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No Goal? No plan? No millage. (Part 3)

Let's pretend your monthly mortgage payment (principle and interest) is $1,000 and you have only two more years to go before your mortgage is paid-off.

Will renewing the bond increase property taxes?

The answer is yes--but it won't increase your tax bill--yet.

Supporters of the bond seem to think taxpayers can be fooled into thinking the $23 million will appear from thin-air. They want voters to believe they have only to say yes to a $23 million handout, so why would anyone vote no?

Let's use an example to better explain how taxes will be increased, then later visit some legislation that may put Ferndale School District taxpayers at risk for having their taxes increased even more.

A simple example:

Let's pretend your monthly mortgage payment (principle and interest) is $1,000 and you have only two more years to go before your mortgage is paid off. That means that in 24 months your income will increase $1,000/month, or $12,000/year. That's a bigger pay increase than most people will ever see in their lifetime unless they change jobs.

Now, while still two years away you ask your banker for an $100,000 loan. Instead of increasing your monthly payment your banker simply adds 10 more years to the end of your mortgage. Now, instead of getting a $1,000 increase in two years you won't be getting it for 12 years. With interest included you'll have given your banker another $120,000 that would have gone into your pocket.

Did your mortgage go up or stay the same?

For the purposes of this article we'll skip considering that your house is only worth $200,000 and that it's twice as big as it needs to be, your utilities expenses are twice as big as they need to be, your carbon foot-print is twice what it should be, and you spend twice as long cleaning it than you would a home rightsized to your family's size. Given all that, does it make sense to borrow $100,000 in the first place?

How you may be at risk for increased monthly payments:

On December 14, a Detroit News editorial urged readers to keep school bond debt in-check. It starts:

Because of sinking property tax revenues, more and more school districts have turned to a state revolving loan fund to help them meet payments on bonds they sold for new construction or remodeling buildings. Obligations in that fund have shot up to $1.2 billion during the real estate crisis, or the equivalent of $60 per student, and are threatening to more than double in the next 10 years.

Using our example from above, if a school district has to pay $1,000/month to its bond holders but when property values drop and the district can only afford to pay $700/month, the state School Aid Fund lends money to the district to make up the $300/month difference.

The money for making up the difference between falling property values, the taxes they generate, and what school districts owe has ballooned to $1.2 billion--and because that money comes out of the school-aid fund, there is $60 less per-student to spend on books, curriculum, equipment, and teachers.  You know, the things that have a far greater impact on our children's education than decorating.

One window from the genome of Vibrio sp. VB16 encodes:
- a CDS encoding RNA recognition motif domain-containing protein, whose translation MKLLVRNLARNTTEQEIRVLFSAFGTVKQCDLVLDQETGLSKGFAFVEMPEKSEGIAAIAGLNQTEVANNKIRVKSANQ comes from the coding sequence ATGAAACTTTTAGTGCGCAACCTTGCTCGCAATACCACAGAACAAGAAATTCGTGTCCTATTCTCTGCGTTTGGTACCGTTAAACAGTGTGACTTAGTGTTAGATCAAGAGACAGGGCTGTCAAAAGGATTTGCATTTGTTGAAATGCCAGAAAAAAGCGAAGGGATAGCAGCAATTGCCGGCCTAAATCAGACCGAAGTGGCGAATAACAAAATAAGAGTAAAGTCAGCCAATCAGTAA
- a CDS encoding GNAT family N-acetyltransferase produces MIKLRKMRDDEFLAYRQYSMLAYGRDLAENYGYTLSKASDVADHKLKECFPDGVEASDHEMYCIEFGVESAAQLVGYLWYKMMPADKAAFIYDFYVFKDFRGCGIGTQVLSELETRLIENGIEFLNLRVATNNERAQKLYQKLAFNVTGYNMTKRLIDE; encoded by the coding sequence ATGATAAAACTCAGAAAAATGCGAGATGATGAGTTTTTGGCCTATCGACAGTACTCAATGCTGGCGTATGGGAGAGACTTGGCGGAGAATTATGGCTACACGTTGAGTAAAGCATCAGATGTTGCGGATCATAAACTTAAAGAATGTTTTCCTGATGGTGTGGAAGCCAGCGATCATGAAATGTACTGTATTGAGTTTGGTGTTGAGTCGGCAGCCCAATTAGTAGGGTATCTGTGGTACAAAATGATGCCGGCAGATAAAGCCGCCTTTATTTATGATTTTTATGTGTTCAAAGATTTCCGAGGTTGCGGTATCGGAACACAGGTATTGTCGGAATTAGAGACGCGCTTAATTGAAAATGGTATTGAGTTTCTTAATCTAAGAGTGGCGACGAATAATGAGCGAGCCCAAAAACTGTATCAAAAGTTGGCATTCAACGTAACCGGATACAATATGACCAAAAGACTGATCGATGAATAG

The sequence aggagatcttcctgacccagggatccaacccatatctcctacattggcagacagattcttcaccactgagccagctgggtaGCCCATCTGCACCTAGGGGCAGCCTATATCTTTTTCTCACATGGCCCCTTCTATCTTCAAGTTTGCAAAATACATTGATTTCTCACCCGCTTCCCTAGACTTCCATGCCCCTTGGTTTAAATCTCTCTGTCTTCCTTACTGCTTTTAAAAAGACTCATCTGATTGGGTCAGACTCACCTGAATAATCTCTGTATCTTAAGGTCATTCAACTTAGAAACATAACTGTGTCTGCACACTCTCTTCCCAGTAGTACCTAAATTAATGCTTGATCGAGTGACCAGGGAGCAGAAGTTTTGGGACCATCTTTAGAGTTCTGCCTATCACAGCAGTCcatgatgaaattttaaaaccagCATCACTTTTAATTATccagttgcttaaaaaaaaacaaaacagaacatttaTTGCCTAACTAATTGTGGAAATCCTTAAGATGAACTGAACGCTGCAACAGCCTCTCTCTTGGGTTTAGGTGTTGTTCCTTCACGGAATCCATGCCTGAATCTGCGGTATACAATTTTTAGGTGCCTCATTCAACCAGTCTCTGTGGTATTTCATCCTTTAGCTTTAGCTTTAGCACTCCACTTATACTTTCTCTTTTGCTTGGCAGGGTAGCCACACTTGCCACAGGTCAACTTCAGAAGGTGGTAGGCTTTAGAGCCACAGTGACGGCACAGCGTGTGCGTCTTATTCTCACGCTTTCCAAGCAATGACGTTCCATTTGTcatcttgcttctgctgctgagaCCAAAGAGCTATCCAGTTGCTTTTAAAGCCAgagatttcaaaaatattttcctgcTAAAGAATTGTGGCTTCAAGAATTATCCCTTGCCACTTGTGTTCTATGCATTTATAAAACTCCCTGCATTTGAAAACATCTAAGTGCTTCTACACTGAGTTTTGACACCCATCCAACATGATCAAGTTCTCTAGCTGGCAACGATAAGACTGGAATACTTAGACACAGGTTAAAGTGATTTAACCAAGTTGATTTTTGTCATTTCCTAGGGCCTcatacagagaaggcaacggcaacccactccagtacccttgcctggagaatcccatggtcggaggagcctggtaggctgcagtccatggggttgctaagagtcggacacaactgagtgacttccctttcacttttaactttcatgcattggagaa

A problem under the existing rules is that school districts can roll their state debt into new bond issues for additional construction projects before the old bonds are paid off. State repayment thus can get extended past 30 or 40 years. The state, meanwhile, has issued general obligation bonds to raise the money it loaned the school districts and long since repaid the general obligation bonds.

That should sound familiar. The Ferndale School District hasn't paid off a single single bond since at least 1995, and the proposed bond will extend our indebtedness out 29 years--to 2041.

To keep school district bonds from eating further into per-pupil spending, Lansing is considering new legislation. 
Pending Senate legislation would rein in these practices not just by putting a $1.5 billion lid on the total the state could allow school districts to borrow. 
It also would require school districts involved in the state program to at least once a year recalculate the millage rate they use to pay off their construction bonds. A school district would have to raise its millage rate whenever necessary to meet the principal and interest payments on its bonded indebtedness.  
When asking voters to approve a bond proposal, the school district would have to notify them that the proposed millage rate wouldn't necessarily remain the same, but actually could go higher.

This is an easy law to support. It would require school districts to actually pay for their renovation projects without borrowing money from students. The bite is that when property values fall taxpayers may be required to pay more.

Our $1,000/month may go up when we can least afford it--when our property values are falling.